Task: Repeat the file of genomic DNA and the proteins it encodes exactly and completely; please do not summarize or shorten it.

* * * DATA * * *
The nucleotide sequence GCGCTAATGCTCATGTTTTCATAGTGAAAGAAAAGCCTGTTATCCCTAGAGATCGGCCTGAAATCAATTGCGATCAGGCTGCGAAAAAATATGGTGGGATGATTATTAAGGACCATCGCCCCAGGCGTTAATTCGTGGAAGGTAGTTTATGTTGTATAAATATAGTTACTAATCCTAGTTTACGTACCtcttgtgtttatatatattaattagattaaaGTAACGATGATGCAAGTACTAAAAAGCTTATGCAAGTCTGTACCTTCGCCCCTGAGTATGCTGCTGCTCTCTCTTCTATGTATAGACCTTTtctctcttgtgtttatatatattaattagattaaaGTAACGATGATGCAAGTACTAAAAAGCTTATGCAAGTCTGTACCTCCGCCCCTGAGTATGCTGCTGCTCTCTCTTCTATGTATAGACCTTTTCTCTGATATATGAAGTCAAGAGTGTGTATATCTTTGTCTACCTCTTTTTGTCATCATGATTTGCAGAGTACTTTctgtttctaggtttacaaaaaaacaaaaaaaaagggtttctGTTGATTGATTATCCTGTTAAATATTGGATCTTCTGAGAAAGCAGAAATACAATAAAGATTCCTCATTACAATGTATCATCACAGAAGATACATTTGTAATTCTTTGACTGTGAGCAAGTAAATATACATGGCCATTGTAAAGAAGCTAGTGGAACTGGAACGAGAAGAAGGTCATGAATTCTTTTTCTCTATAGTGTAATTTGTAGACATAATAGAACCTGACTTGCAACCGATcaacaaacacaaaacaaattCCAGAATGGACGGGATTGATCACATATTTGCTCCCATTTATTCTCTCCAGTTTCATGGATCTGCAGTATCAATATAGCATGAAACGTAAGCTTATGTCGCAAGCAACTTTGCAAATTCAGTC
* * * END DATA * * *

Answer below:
The nucleotide sequence GCGCTAATGCTCATGTTTTCATAGTGAAAGAAAAGCCTGTTATCCCTAGAGATCGGCCTGAAATCAATTGCGATCAGGCTGCGAAAAAATATGGTGGGATGATTATTAAGGACCATCGCCCCAGGCGTTAATTCGTGGAAGGTAGTTTATGTTGTATAAATATAGTTACTAATCCTAGTTTACGTACCtcttgtgtttatatatattaattagattaaaGTAACGATGATGCAAGTACTAAAAAGCTTATGCAAGTCTGTACCTTCGCCCCTGAGTATGCTGCTGCTCTCTCTTCTATGTATAGACCTTTtctctcttgtgtttatatatattaattagattaaaGTAACGATGATGCAAGTACTAAAAAGCTTATGCAAGTCTGTACCTCCGCCCCTGAGTATGCTGCTGCTCTCTCTTCTATGTATAGACCTTTTCTCTGATATATGAAGTCAAGAGTGTGTATATCTTTGTCTACCTCTTTTTGTCATCATGATTTGCAGAGTACTTTctgtttctaggtttacaaaaaaacaaaaaaaaagggtttctGTTGATTGATTATCCTGTTAAATATTGGATCTTCTGAGAAAGCAGAAATACAATAAAGATTCCTCATTACAATGTATCATCACAGAAGATACATTTGTAATTCTTTGACTGTGAGCAAGTAAATATACATGGCCATTGTAAAGAAGCTAGTGGAACTGGAACGAGAAGAAGGTCATGAATTCTTTTTCTCTATAGTGTAATTTGTAGACATAATAGAACCTGACTTGCAACCGATcaacaaacacaaaacaaattCCAGAATGGACGGGATTGATCACATATTTGCTCCCATTTATTCTCTCCAGTTTCATGGATCTGCAGTATCAATATAGCATGAAACGTAAGCTTATGTCGCAAGCAACTTTGCAAATTCAGTC